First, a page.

White, Astros walkoff A’s, add to their division lead


A series that provided all the excitement and theatrics one could expect from a battle for a division title ended Wednesday with the Astros grabbing a 5-4 walk-off win sending the Athletics back to Oakland 2-1/2 out of first place.

For the first time in three days, it was Houston that jumped out to an early lead, dropping a two-spot on Trevor Cahill in the first inning. But as was the case both Monday and Tuesday, an early lead meant exactly zilch and the rubber match of the final series between the two top teams in the American League West wasn’t decided until a Tyler White walk-off homer in the bottom of the ninth.

With the win, the Astros (82-51) finish the season series having taken 12 of 19 from the A’s (80-54).

Another day meant another Oakland starter suffering an implosion in the middle innings, this time Cahill who was far from sharp out of the gates.

The Oakland starter allowed three straight singles to start the game. But after a sacrifice fly and his first walk of the game Cahill finally grasped his knee-high command nailing his location with a sinker and coaxing an inning-ending double play from Yuli Gurriel and escaped with the damage limited to two runs.

Cahill kept control of that command until the fourth inning when he was suddenly unable to find the zone, walking Gurriel to lead off. By the time the fourth was done, Cahill, like Brett Anderson and Edwin Jackson before him, was unable to get through the fifth having yielded four runs on five hits and a season high six walks.

The home-and-road splits were separated even further with Cahill’s second-straight road roughing. Aside from the obvious — the record, 4-0 at home and 1-3 on the road, and ERA, 0.85 at home and 7.02 on the road — Cahill’s walks-per-nine discrepancy is incredibly troubling. He has walked 12 in Oakland and, after his six Wednesday, 21 in nine starts away from the East Bay.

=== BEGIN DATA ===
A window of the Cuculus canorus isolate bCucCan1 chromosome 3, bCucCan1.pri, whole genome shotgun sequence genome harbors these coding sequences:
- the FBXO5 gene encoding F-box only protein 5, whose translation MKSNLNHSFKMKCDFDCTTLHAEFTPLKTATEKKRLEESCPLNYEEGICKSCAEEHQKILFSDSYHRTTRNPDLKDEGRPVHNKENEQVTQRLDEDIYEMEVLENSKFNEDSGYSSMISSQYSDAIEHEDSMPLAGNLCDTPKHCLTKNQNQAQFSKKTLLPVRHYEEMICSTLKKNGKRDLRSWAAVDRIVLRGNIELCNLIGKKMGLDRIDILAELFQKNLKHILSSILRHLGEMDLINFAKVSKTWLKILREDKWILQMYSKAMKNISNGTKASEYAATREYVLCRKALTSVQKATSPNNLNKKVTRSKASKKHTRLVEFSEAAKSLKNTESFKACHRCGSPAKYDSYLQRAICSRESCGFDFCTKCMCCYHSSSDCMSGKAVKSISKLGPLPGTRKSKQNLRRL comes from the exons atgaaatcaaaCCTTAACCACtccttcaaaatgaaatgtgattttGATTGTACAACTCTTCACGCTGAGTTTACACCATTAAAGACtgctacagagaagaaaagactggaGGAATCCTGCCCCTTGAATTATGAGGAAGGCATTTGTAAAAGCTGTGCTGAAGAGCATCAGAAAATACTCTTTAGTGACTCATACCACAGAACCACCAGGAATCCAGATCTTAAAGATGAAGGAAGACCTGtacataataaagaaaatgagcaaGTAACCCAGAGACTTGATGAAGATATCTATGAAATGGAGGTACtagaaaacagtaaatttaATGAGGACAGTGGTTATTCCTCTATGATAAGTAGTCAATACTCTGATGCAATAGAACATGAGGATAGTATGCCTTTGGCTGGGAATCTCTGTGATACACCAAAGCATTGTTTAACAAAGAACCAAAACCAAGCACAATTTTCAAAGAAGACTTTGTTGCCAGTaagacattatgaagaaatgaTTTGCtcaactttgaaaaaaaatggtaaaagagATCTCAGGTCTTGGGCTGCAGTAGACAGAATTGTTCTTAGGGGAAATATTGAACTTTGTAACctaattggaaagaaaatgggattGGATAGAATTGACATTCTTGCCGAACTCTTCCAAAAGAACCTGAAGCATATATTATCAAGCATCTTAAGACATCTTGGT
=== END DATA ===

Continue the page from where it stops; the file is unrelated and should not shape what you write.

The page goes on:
A positive, though, is that three of Cahill’s final five starts — if manager Bob Melvin doesn’t choose to (or need to) alter the rotation — will come at the Oakland Coliseum. And with the slightest bit of tweaking (resting the 10-year veteran two extra days in mid-September) the A’s could align their staff to get Cahill on the mound all five times at home.

Much like the abrupt disturbances in control suffered by the Oakland starters in all three games of the series, Houston reliever Brad Peacock lost the strike zone himself in the seventh, walking three and hitting Stephen Piscotty on the hand.

He stayed in the game, and the hit-by-pitch brought home the tying run. But the A’s were left with a sour taste in their mouths when Matt Olson and Nick Martini were each retired to leave the bases jammed. Making matters worse, Piscotty may have been the exact man Melvin wanted up with a chance to pull ahead as the right fielder had been the producer of the majority of his offense.

Piscotty turned a 2-1 deficit into a 3-2 lead, following an RBI single by Jed Lowrie, dropping a fly ball just inside the foul line and just shy of the Crawford Boxes in left for a two-run double in the third. The double was No. 36 on the season for Piscotty, a career high.

Oakland’s inability to cash in came back to haunt when White took Jeurys Familia deep to left with one down in the ninth to end the game, and season series. The A’s will now rely on other teams to top Houston with 28 games left on their schedule and 2-1/2 games between them and the top of the division.

Kalama Hines is SFBay’s sports director and Oakland Athletics beat writer. Follow @SFBay and @HineSight_2020 on Twitter and at for full coverage of A’s baseball.

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